The map defined by x → 4 x (1 – x) and y → x + y if x + y < 1 (x + y – 1 otherwise) displays sensitivity to initial conditions. Here two series of x and yvalues diverge markedly over time from a tiny initial difference.
In common usage, “chaos” means “a state of disorder”. However, in chaos theory, the term is defined more precisely. Although there is no universally accepted mathematical definition of chaos, a commonly used definition says that, for a dynamical system to be classified as chaotic, it must have the following properties:
- it must be sensitive to initial conditions;
- it must be topologically mixing; and
- its periodic orbits must be dense.
The requirement for sensitive dependence on initial conditions implies that there is a set of initial conditions of positive measure which do not converge to a cycle of any length.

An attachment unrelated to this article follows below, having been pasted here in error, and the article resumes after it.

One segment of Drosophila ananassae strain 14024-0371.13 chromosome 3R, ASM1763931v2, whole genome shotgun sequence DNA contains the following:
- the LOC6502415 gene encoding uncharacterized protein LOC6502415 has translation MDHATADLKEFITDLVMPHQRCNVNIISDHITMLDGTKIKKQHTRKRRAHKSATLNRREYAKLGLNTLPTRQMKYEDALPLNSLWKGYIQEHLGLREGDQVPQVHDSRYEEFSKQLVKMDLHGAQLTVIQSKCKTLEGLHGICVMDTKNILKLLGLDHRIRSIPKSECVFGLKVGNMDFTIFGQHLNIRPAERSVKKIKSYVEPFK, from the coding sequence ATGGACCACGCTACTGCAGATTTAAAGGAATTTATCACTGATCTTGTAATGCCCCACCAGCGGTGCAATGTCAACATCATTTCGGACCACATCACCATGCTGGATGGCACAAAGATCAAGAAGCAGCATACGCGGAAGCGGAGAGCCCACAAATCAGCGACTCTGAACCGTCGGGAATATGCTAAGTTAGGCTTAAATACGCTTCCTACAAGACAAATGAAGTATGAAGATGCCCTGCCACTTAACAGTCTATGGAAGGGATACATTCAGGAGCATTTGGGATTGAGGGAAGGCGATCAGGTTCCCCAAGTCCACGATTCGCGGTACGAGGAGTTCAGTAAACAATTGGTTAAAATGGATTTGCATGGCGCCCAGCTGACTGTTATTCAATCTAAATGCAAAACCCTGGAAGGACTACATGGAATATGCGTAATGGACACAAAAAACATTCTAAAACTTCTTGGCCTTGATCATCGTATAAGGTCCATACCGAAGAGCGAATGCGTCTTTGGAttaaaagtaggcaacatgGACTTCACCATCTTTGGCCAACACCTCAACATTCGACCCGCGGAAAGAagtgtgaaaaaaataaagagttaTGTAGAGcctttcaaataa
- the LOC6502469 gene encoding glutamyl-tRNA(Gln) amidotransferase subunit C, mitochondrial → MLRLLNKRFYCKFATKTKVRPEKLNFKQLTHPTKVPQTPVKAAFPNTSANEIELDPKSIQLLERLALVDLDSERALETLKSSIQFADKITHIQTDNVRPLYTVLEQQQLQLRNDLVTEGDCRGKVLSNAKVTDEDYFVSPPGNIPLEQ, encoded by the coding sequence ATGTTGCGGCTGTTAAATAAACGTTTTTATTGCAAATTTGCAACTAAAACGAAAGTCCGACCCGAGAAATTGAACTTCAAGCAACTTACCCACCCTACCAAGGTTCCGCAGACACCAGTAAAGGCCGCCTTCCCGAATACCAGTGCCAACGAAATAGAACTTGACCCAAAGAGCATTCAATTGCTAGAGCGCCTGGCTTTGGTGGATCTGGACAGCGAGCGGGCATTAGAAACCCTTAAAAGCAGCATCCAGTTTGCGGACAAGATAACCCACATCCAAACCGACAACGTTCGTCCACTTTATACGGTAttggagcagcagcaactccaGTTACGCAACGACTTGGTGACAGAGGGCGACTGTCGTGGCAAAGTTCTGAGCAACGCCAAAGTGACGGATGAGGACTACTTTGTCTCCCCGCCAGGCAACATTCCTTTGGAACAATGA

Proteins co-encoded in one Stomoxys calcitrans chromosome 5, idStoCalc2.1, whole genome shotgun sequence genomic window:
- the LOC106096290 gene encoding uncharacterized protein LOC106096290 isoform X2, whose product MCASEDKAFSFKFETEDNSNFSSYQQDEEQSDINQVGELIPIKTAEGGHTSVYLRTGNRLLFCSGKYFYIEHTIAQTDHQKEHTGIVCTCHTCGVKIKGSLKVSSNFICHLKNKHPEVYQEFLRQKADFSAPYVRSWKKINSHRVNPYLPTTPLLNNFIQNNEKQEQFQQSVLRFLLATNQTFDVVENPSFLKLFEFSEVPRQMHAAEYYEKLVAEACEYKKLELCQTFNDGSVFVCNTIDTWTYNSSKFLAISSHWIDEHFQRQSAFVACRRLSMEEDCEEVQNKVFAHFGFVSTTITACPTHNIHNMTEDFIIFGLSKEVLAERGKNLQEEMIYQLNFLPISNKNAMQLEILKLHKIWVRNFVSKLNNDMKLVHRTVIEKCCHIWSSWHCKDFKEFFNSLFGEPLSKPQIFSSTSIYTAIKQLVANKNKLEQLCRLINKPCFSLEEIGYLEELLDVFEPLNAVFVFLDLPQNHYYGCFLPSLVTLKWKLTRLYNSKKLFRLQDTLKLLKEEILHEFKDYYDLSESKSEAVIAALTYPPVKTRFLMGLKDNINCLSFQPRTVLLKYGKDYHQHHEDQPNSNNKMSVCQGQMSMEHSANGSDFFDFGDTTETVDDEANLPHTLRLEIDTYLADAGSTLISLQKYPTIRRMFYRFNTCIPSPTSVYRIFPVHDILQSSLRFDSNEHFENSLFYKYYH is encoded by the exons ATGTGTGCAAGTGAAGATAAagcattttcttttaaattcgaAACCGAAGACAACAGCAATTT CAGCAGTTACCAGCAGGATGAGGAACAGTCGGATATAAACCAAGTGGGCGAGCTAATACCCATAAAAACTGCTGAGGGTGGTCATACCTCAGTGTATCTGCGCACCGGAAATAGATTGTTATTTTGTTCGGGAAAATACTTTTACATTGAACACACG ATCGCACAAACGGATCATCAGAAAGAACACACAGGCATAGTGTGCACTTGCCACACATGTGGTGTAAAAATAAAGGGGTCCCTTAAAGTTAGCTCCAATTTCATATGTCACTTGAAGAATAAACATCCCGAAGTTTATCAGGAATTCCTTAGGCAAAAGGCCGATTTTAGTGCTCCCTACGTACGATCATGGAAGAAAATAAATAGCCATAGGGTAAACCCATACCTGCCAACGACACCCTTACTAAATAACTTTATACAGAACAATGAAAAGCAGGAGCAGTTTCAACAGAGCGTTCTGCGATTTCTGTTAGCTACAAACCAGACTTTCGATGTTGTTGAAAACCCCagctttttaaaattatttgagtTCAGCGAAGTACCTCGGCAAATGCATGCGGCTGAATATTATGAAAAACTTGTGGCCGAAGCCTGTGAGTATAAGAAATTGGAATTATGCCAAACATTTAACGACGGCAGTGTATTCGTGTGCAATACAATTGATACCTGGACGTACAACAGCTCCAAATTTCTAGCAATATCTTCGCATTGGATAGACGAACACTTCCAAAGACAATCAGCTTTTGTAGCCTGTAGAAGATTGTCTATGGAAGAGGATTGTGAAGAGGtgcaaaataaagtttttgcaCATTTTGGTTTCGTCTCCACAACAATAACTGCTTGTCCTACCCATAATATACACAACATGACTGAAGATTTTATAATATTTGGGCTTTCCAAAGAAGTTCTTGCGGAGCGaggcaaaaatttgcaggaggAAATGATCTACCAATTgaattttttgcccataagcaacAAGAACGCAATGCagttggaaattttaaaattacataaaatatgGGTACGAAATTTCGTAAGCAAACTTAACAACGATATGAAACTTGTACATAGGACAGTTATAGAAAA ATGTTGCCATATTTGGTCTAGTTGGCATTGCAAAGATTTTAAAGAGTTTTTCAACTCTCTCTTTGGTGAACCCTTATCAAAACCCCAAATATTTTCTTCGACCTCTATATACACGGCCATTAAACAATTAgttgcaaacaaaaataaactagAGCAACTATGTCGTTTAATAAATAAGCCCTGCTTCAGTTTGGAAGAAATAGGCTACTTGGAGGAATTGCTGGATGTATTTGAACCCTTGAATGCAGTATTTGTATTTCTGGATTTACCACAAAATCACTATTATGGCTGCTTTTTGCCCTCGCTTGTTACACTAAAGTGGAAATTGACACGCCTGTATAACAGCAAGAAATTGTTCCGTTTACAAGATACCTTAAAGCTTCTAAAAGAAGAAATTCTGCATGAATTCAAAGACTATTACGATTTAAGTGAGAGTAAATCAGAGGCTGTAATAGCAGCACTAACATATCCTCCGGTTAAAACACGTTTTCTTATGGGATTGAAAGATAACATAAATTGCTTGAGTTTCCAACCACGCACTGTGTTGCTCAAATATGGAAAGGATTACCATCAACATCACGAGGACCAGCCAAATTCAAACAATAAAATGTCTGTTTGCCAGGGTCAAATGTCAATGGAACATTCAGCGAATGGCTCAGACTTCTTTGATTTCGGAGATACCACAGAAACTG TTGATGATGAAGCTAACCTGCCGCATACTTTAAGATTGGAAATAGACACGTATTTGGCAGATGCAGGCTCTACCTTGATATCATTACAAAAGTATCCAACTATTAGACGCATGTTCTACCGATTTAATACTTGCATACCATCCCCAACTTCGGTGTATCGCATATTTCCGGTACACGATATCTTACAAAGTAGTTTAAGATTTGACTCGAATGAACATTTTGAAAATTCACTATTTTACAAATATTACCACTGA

Sensitivity to initial conditions
Sensitivity to initial conditions means that each point in such a system is arbitrarily closely approximated by other points with significantly different future trajectories. Thus, an arbitrarily small perturbation of the current trajectory may lead to significantly different future behaviour. However, it has been shown that the last two properties in the list above actually imply sensitivity to initial conditions and if attention is restricted to intervals, the second property implies the other two (an alternative, and in general weaker, definition of chaos uses only the first two properties in the above list). It is interesting that the most practically significant condition, that of sensitivity to initial conditions, is actually redundant in the definition, being implied by two (or for intervals, one) purely topological conditions, which are therefore of greater interest to mathematicians. Continue reading “Dispiciendum chaos: Mulier involvamini in FBI specillum in priores sancti Caroli DA mortuum esse inventum”